(I could be wrong about the risk-averse investor preferring 2-year stock rel. to bond returns to 1-year returns... makes sense intuitively to me though.)

Yeah, good point, I was referring to IID log-normal returns (GBM), as Bodie and finance academics do. I'm not sure what the real-world data say. I suspect real-world data has some mean-reversion, which may eliminate these worst-cast scenarios. But I haven't dug further!

There is a classic paper by Samuelson on this idea which is a brilliant piece of trolling:

https://www.sciencedirect.com/science/article/pii/0378426679900232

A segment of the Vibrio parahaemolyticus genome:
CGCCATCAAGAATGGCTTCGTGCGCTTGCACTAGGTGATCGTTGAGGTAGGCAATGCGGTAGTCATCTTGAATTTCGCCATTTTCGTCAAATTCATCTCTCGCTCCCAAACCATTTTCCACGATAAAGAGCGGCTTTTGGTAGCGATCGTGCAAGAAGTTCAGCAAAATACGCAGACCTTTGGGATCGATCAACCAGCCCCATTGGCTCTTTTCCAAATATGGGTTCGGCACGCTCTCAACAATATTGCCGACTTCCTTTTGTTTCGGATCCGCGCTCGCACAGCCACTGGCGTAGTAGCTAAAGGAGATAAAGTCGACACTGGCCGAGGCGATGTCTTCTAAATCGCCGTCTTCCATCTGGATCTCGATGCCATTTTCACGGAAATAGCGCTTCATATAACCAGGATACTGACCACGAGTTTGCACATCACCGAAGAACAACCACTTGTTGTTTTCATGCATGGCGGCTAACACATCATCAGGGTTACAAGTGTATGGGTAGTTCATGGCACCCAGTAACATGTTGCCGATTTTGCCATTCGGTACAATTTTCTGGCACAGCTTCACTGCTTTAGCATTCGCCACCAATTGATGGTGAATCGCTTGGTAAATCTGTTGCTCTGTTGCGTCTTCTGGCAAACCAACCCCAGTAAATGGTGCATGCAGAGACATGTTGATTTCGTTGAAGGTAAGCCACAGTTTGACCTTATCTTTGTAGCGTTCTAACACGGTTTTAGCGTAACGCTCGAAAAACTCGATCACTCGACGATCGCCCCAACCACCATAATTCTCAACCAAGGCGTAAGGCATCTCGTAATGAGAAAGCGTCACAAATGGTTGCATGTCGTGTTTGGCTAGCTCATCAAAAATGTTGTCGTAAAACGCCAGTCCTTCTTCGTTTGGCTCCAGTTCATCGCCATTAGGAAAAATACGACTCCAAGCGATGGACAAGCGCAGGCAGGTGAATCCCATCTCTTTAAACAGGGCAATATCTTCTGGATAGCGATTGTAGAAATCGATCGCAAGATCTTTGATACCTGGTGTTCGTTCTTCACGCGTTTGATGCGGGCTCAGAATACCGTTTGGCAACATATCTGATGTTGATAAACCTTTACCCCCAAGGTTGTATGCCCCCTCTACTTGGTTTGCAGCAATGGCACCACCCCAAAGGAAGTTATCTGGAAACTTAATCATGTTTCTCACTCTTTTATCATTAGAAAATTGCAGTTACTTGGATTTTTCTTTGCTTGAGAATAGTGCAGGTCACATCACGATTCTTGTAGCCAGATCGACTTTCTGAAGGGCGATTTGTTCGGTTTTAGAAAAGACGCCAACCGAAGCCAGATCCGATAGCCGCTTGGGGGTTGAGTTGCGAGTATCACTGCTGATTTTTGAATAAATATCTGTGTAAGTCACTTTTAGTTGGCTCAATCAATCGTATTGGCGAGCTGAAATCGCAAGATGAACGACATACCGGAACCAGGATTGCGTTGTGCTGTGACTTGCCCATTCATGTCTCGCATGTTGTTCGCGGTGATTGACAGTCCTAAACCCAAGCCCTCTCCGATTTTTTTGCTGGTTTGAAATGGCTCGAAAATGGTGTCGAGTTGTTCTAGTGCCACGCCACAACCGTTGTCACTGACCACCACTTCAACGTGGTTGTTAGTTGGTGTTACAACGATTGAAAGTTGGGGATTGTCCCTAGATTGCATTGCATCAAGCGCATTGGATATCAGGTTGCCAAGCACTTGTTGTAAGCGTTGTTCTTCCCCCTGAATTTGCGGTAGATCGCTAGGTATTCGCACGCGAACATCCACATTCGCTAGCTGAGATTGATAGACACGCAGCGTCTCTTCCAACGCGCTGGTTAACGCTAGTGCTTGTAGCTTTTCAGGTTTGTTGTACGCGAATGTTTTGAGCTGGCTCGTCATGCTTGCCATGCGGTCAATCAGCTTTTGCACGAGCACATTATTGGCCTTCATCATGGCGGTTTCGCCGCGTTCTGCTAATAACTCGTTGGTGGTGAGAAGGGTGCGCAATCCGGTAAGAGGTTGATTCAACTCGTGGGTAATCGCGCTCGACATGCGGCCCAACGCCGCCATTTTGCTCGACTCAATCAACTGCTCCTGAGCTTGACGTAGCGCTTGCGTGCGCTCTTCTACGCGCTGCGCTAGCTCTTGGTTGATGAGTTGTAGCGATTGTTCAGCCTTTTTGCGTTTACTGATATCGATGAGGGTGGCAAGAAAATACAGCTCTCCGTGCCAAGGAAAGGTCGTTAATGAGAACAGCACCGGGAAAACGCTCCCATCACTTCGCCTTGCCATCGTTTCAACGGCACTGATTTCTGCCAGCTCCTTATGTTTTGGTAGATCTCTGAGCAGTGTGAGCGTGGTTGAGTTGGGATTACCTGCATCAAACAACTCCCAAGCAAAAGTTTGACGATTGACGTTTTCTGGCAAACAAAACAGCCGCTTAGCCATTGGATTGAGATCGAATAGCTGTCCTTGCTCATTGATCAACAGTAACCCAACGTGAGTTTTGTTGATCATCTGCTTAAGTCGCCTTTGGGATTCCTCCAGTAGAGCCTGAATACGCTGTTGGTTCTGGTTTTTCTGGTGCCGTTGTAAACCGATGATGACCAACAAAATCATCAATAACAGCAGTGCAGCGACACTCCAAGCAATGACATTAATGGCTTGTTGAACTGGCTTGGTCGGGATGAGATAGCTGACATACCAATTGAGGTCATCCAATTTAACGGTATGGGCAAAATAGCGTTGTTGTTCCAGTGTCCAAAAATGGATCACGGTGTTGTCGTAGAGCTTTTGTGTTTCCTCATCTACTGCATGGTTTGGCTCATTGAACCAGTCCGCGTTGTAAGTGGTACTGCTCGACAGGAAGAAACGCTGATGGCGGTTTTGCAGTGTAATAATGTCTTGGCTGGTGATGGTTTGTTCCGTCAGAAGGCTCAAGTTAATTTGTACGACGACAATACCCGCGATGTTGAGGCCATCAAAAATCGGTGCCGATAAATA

Standard utility functions seem lacking. People get utility from more than just consumption. To get a realistic utility function, I'd propose the following changes.

The utility function should depend on savings rates, wealth, and work-based income in addition to consumption. People get utility from a high savings rates, especially at low wealth levels. And that diminishes as wealth increases. People get disutility from work (proxied by work-based income), and the disutility rises as wealth rises.

These change reflect real world preferences. Young people enjoy saving a lot of money because young people are unsure of their future earnings potential, and they're used to low consumption. Plus, consuming a lot before you've "earned" the right to consume a lot feels immoral. As people become wealthier, they are less concerned with saving money, and are more willing to spend. And as people become wealthier, they are less interested in paid work. What do you think?

To what degree does James Choi represent mainstream economic consensus?